May/June 2010

ISA Certified Automation Professional (CAP) program

Certified Automation Professionals (CAPs) are responsible for the direction, design, and deployment of systems and equipment for manufacturing and control systems.

CAP question

As a liquid flows through the restriction of the control valve trim, the pressure drops and then recovers to a fraction (<1.0) of the upstream pressure. A common problem in the application of control valves is cavitation, which can cause surface damage to the wetted surfaces of the control valve or connecting pipe. 

Cavitation will occur in a liquid flow stream, like the one described above, when:

A. the fluid pressure remains constant across the trim of the control valve

B. the fluid pressure drops below the liquid's vapor pressure and the vapor pressure is above the outlet pressure

C. the fluid pressure drops below the liquid's vapor pressure and the vapor pressure is below the outlet pressure

D. the fluid viscosity decreases through the control valve trim to the point of cavitation

The correct answer is C, the fluid pressure drops below the liquid's vapor pressure and the vapor pressure is below the outlet pressure.  At the point where the fluid drops below the liquid's vapor pressure, a gas is formed.  As the fluid moves downstream to where the fluid pressure is greater than the vapor pressure, it "collapses" back into a liquid, causing a shock wave that can damage interior valve and piping surfaces.  This phenomenon is called cavitation.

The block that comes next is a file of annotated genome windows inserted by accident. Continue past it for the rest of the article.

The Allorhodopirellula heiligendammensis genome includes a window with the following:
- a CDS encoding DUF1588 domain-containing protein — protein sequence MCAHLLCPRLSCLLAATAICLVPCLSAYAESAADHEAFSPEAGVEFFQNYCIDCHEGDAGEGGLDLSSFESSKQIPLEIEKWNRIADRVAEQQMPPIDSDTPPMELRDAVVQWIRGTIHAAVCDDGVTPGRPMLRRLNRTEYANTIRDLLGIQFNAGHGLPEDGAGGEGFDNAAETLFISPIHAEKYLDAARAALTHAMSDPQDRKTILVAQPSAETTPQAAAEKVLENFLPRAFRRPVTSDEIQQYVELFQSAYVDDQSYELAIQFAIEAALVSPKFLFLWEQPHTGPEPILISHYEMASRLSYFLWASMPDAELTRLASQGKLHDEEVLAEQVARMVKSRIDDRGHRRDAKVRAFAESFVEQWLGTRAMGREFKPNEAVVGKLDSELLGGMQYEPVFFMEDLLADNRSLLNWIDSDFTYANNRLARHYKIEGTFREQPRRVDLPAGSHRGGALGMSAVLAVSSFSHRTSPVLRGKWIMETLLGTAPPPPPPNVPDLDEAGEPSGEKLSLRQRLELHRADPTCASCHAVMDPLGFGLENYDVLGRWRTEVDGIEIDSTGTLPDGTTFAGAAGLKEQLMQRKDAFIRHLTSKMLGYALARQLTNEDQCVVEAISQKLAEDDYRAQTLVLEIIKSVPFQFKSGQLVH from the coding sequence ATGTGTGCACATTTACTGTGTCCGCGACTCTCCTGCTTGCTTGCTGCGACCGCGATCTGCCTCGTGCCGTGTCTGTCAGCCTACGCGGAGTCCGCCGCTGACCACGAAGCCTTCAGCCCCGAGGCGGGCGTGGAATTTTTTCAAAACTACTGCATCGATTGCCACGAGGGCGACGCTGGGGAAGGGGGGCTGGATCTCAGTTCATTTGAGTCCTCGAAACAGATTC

Answer A cannot be correct since cavitation cannot occur without a change in the pressure profile through the valve.

Answer B is the definition of flashing, which will also occur when the fluid pressure drops below the liquid's vapor pressure, but because the vapor pressure is above the outlet pressure, it remains as a gas into the downstream piping. This can also lead to valve or pipe damage and noise issues.

Answer D is incorrect since there is no direct correlation between viscosity and cavitation.

Reference:  Hutchinson, J.W., ISA Handbook of Control Valves, Second Edition, ISA, 1976.